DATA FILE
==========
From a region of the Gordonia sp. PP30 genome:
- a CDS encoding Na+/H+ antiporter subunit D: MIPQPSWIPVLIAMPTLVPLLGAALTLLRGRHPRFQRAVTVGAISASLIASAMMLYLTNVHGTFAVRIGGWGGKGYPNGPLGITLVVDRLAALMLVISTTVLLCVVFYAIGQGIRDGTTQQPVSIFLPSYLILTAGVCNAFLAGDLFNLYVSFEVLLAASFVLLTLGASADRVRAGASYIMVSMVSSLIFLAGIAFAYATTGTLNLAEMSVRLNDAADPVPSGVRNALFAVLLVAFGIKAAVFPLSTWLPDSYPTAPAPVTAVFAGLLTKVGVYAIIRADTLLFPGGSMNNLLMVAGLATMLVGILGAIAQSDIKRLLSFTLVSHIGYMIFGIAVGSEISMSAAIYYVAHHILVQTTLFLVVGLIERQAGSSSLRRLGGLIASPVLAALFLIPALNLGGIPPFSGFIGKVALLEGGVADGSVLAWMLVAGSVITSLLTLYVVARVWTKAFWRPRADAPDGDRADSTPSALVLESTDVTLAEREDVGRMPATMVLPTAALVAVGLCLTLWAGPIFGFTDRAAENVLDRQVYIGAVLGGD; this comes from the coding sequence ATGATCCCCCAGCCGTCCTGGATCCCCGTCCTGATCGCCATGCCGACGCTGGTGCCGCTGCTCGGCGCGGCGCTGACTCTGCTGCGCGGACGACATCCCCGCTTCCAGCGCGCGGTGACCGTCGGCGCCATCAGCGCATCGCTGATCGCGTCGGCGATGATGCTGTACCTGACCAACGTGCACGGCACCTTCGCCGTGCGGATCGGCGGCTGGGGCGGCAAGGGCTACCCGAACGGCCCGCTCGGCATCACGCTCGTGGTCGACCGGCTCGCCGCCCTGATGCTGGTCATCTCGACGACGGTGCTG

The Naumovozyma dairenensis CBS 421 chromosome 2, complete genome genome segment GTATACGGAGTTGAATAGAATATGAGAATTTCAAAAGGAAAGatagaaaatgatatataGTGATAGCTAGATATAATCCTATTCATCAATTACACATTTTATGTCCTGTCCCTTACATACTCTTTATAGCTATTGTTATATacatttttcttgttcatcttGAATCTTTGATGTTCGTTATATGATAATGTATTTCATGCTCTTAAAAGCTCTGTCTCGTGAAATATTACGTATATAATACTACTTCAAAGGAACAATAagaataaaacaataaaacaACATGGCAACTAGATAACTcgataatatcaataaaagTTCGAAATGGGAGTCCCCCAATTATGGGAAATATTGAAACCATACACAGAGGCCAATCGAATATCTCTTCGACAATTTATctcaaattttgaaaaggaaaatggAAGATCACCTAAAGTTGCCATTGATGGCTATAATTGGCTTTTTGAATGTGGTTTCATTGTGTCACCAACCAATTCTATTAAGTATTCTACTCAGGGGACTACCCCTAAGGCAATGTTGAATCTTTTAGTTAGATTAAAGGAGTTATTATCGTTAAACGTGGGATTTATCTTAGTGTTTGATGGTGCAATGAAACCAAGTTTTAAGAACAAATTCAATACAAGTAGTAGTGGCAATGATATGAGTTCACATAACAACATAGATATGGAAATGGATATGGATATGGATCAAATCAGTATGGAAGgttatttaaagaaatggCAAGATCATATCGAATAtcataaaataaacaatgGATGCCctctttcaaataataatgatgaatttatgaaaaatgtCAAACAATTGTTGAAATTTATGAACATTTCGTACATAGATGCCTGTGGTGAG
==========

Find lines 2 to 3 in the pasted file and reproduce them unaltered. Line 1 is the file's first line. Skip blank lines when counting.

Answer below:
- a CDS encoding Na+/H+ antiporter subunit D: MIPQPSWIPVLIAMPTLVPLLGAALTLLRGRHPRFQRAVTVGAISASLIASAMMLYLTNVHGTFAVRIGGWGGKGYPNGPLGITLVVDRLAALMLVISTTVLLCVVFYAIGQGIRDGTTQQPVSIFLPSYLILTAGVCNAFLAGDLFNLYVSFEVLLAASFVLLTLGASADRVRAGASYIMVSMVSSLIFLAGIAFAYATTGTLNLAEMSVRLNDAADPVPSGVRNALFAVLLVAFGIKAAVFPLSTWLPDSYPTAPAPVTAVFAGLLTKVGVYAIIRADTLLFPGGSMNNLLMVAGLATMLVGILGAIAQSDIKRLLSFTLVSHIGYMIFGIAVGSEISMSAAIYYVAHHILVQTTLFLVVGLIERQAGSSSLRRLGGLIASPVLAALFLIPALNLGGIPPFSGFIGKVALLEGGVADGSVLAWMLVAGSVITSLLTLYVVARVWTKAFWRPRADAPDGDRADSTPSALVLESTDVTLAEREDVGRMPATMVLPTAALVAVGLCLTLWAGPIFGFTDRAAENVLDRQVYIGAVLGGD; this comes from the coding sequence ATGATCCCCCAGCCGTCCTGGATCCCCGTCCTGATCGCCATGCCGACGCTGGTGCCGCTGCTCGGCGCGGCGCTGACTCTGCTGCGCGGACGACATCCCCGCTTCCAGCGCGCGGTGACCGTCGGCGCCATCAGCGCATCGCTGATCGCGTCGGCGATGATGCTGTACCTGACCAACGTGCACGGCACCTTCGCCGTGCGGATCGGCGGCTGGGGCGGCAAGGGCTACCCGAACGGCCCGCTCGGCATCACGCTCGTGGTCGACCGGCTCGCCGCCCTGATGCTGGTCATCTCGACGACGGTGCTG

The Naumovozyma dairenensis CBS 421 chromosome 2, complete genome genome segment GTATACGGAGTTGAATAGAATATGAGAATTTCAAAAGGAAAGatagaaaatgatatataGTGATAGCTAGATATAATCCTATTCATCAATTACACATTTTATGTCCTGTCCCTTACATACTCTTTATAGCTATTGTTATATacatttttcttgttcatcttGAATCTTTGATGTTCGTTATATGATAATGTATTTCATGCTCTTAAAAGCTCTGTCTCGTGAAATATTACGTATATAATACTACTTCAAAGGAACAATAagaataaaacaataaaacaACATGGCAACTAGATAACTcgataatatcaataaaagTTCGAAATGGGAGTCCCCCAATTATGGGAAATATTGAAACCATACACAGAGGCCAATCGAATATCTCTTCGACAATTTATctcaaattttgaaaaggaaaatggAAGATCACCTAAAGTTGCCATTGATGGCTATAATTGGCTTTTTGAATGTGGTTTCATTGTGTCACCAACCAATTCTATTAAGTATTCTACTCAGGGGACTACCCCTAAGGCAATGTTGAATCTTTTAGTTAGATTAAAGGAGTTATTATCGTTAAACGTGGGATTTATCTTAGTGTTTGATGGTGCAATGAAACCAAGTTTTAAGAACAAATTCAATACAAGTAGTAGTGGCAATGATATGAGTTCACATAACAACATAGATATGGAAATGGATATGGATATGGATCAAATCAGTATGGAAGgttatttaaagaaatggCAAGATCATATCGAATAtcataaaataaacaatgGATGCCctctttcaaataataatgatgaatttatgaaaaatgtCAAACAATTGTTGAAATTTATGAACATTTCGTACATAGATGCCTGTGGTGAG